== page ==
Golden State Warriors center Kevon Looney exits game with left ankle sprain


SAN FRANCISCO — Golden State Warriors center Kevon Looney will miss at least the “next couple games” after spraining his left ankle during the first half of Tuesday’s 111-107 loss to the Boston Celtics, head coach Steve Kerr said.

An MRI late Tuesday confirmed the sprain, according to the Warriors.

“I don’t expect him to play the next couple of games,” Kerr said in a video conference with reporters after the game. “It was a significant enough sprain where it looks like he’ll be out for a little bit.”

The injury occurred with a little over two minutes to play in the first half. Looney appeared to step wrong as his ankle turned. He stayed in the game for a few more moments but eventually was replaced by Juan Toscano-Anderson. Looney went straight to the locker room and never returned.

“This was a fluke,” Kerr said, noting that Looney was only supposed to play 25 minutes, “at the most.” “He caught his foot on the floor and rolled the ankle. Just the way it goes. I feel bad for him because he’s worked so hard to get back to this space, and he’s really been playing well for us, so it’s a big blow.”

The Warriors are already playing short-handed without rookie center James Wiseman, who sprained his left wrist in Saturday’s home win over the Detroit Pistons. Wiseman had an MRI on Sunday that revealed the sprain, and he is scheduled to be reevaluated in a week.

Marquese Chriss, who was expected to provide rotational minutes off the Warriors’ bench, sustained an ankle injury in the first week of the season during a practice in Chicago. It remains unclear whether Chriss will be able to return this season.

Kerr said that with Looney now out for a stretch, Toscano-Anderson, who is on a two-way contract, will be leaned on even more to fill minutes in the rotation.

Eric Paschall becomes a bigger part of what we’re doing, and so does Juan,” Kerr said. “I guess Juan sort of qualifies as a big man, kind of. Eric definitely does. So we’ll be short-handed. Draymond [Green] will play a lot of 5, and Eric will get more minutes — and we’ll see what happens from there.”

As Kerr figures out what his next step will be, he also must determine what to do with struggling swingman Kelly Oubre Jr. Oubre has had trouble finding a rhythm since being acquired in a deal from the Oklahoma City Thunder prior to the season. He was benched for the final four minutes of Tuesday’s loss and finished with a -25 plus/minus.

Kerr said he decided to go with veteran Kent Bazemore down the stretch because Bazemore was having a solid game.

After starting 4-for-4 from the field, Oubre finished just 1-for-7 and had little impact on the game as he dealt with foul trouble.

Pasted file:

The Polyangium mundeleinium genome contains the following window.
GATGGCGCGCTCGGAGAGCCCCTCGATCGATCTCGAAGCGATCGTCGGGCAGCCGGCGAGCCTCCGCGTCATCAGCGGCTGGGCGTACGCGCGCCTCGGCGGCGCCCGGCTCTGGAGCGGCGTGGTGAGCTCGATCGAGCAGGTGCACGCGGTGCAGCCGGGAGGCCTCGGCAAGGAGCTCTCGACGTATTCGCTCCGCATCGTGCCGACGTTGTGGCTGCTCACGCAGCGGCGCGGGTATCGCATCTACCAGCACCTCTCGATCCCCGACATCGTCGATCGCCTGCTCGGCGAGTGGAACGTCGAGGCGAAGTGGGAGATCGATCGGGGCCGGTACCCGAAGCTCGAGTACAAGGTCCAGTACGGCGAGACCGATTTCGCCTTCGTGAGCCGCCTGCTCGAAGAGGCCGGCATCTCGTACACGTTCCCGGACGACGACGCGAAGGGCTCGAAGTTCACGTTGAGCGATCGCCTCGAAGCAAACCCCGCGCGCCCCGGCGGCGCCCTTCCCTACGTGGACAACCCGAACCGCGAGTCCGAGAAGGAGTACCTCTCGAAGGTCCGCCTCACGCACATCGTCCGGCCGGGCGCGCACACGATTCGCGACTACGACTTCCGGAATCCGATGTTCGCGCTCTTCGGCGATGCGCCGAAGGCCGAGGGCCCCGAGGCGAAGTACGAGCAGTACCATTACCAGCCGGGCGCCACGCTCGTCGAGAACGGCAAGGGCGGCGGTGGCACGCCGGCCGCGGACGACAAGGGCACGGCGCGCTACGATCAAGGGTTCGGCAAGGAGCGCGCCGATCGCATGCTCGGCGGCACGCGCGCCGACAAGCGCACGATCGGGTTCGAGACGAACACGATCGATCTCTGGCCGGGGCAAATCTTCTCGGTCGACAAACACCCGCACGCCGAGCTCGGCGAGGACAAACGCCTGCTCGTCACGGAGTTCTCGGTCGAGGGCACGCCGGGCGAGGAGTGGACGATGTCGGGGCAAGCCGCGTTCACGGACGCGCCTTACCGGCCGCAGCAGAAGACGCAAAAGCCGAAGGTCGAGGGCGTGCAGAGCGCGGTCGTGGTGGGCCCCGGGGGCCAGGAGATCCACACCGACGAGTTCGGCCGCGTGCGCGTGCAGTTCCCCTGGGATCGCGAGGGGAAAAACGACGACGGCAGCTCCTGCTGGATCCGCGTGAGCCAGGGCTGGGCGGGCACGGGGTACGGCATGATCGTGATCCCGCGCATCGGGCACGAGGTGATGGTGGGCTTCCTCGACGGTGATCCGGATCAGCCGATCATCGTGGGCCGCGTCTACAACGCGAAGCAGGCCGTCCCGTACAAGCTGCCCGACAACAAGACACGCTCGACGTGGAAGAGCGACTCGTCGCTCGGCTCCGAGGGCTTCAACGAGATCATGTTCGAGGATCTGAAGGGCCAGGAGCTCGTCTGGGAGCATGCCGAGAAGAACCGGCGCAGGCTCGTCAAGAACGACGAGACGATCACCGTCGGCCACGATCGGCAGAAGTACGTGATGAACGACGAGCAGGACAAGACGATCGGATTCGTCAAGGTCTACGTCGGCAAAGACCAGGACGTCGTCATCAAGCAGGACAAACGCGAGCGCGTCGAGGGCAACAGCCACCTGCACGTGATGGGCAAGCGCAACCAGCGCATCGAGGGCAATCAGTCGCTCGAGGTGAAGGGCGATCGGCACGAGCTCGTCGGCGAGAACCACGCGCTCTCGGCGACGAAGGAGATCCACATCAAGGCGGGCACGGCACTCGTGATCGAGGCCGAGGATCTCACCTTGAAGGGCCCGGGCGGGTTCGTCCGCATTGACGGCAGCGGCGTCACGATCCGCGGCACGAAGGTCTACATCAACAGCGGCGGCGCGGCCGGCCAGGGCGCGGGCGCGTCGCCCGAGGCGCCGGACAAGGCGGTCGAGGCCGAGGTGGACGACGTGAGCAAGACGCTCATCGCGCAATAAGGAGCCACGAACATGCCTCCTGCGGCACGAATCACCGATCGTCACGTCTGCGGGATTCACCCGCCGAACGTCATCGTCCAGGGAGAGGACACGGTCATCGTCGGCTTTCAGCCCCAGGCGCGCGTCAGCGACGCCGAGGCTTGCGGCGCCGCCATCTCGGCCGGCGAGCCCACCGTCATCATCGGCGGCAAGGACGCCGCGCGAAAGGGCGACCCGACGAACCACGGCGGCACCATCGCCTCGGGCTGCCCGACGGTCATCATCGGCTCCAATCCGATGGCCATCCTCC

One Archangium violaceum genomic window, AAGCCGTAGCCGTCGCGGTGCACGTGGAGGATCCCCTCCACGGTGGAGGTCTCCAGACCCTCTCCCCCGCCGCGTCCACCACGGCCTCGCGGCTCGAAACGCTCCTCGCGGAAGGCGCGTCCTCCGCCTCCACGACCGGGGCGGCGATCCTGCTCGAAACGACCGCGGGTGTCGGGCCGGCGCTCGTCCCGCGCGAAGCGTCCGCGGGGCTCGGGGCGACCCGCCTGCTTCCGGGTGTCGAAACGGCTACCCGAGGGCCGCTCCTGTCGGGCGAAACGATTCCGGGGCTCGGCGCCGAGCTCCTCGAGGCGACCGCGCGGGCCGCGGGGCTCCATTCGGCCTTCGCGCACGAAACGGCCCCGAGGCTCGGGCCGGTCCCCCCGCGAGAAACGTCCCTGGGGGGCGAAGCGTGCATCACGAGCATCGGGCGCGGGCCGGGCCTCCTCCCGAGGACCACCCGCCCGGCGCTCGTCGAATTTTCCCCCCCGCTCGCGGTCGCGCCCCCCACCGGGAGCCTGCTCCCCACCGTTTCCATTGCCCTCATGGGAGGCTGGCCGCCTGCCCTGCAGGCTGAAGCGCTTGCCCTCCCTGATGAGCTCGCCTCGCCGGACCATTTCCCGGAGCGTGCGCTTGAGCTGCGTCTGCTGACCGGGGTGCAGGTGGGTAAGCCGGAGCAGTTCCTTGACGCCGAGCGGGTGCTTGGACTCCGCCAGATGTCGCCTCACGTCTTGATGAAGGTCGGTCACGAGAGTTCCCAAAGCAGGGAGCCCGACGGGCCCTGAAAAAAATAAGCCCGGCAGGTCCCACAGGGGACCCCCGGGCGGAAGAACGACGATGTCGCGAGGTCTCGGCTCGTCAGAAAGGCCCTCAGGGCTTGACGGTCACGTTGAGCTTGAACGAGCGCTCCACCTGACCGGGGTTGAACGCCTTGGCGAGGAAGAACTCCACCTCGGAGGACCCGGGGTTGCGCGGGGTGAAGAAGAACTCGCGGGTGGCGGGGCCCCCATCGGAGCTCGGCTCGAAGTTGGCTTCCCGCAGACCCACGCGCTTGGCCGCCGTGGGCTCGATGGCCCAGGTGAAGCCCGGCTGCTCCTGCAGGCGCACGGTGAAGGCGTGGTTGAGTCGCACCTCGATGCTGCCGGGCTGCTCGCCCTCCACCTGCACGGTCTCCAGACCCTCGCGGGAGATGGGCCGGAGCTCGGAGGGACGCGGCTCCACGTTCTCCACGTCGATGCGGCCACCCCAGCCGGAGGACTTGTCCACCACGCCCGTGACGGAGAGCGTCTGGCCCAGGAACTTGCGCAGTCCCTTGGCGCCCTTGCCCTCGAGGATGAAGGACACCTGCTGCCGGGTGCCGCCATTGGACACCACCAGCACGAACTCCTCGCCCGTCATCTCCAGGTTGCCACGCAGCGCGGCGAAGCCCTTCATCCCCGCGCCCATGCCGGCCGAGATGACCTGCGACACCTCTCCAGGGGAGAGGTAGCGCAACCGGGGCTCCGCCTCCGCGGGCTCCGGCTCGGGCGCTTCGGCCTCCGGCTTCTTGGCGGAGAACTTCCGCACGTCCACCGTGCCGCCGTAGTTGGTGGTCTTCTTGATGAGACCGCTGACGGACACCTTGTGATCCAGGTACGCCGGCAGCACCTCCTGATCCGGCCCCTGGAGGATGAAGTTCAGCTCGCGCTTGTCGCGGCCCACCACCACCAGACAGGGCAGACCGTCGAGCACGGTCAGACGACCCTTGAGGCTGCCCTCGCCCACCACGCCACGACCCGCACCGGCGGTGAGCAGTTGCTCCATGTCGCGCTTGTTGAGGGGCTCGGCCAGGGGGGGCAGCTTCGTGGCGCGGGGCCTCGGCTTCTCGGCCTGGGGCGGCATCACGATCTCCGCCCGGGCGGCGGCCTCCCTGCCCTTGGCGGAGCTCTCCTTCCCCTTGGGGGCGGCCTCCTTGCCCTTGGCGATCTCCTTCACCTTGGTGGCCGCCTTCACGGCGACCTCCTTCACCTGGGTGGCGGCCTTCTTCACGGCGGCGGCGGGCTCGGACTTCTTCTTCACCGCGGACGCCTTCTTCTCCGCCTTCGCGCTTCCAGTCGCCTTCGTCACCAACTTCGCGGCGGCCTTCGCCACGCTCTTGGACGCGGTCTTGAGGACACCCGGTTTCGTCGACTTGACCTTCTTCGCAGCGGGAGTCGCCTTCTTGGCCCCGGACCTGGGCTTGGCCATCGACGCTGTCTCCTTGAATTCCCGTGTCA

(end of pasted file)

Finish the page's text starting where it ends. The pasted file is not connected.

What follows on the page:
“Kelly’s had some really good nights for us of late,” Kerr said. “This is the NBA. This is what it’s like to be a player in this league. There’s a lot of ups and downs, and I know it’s been a rocky first quarter of the season for him, but he’s helped us quite a bit too. We just went in a different direction down the stretch tonight.”

Kerr was asked whether Oubre’s struggles would warrant a potential change in the swingman’s place in the lineup. The coach pushed back on that idea, believing Oubre would bounce back as the Warriors get ready on a four-game road swing through Dallas and San Antonio that starts on Thursday.

“I’m not looking at anything like that,” Kerr said. “The biggest thing right now is we have to get together as a staff and figure out without Looney, without James, who are we going to start? What’s the rotation going to look like to make up for not having a true center.”

Warriors star guard Stephen Curry is confident his team will make the most out of its current roster situation, playing without so many big men.

“You kind of have to flip it on its head,” Curry said of the Warriors small-ball lineup. “Everybody’s going to talk about what we can’t do with a small-ball lineup; but we can focus on what we can do, and that’s play fast, get everybody involved, ball can be moving. Create chaos on both ends of the floor and then figure out how you rebound and how you shore up the paint on the defensive end.

“So with Dallas and San Antonio, it will be interesting because they do — [Kristaps] Porzingis is huge, but they do play a lot of small ball too, so maybe that will match up well for us.”

Curry had to chuckle after being asked the last time he played on a team when the tallest healthy player was 6-foot-7.

“Even my high school team, I think we had a 6-9 guy at one point,” Curry said. “So I don’t remember. Maybe JV. But it’s one of those — it’s the situation that we have. So we got to figure out how to overcome it until we get our guys back and we’ll have guys step up ready to go.”



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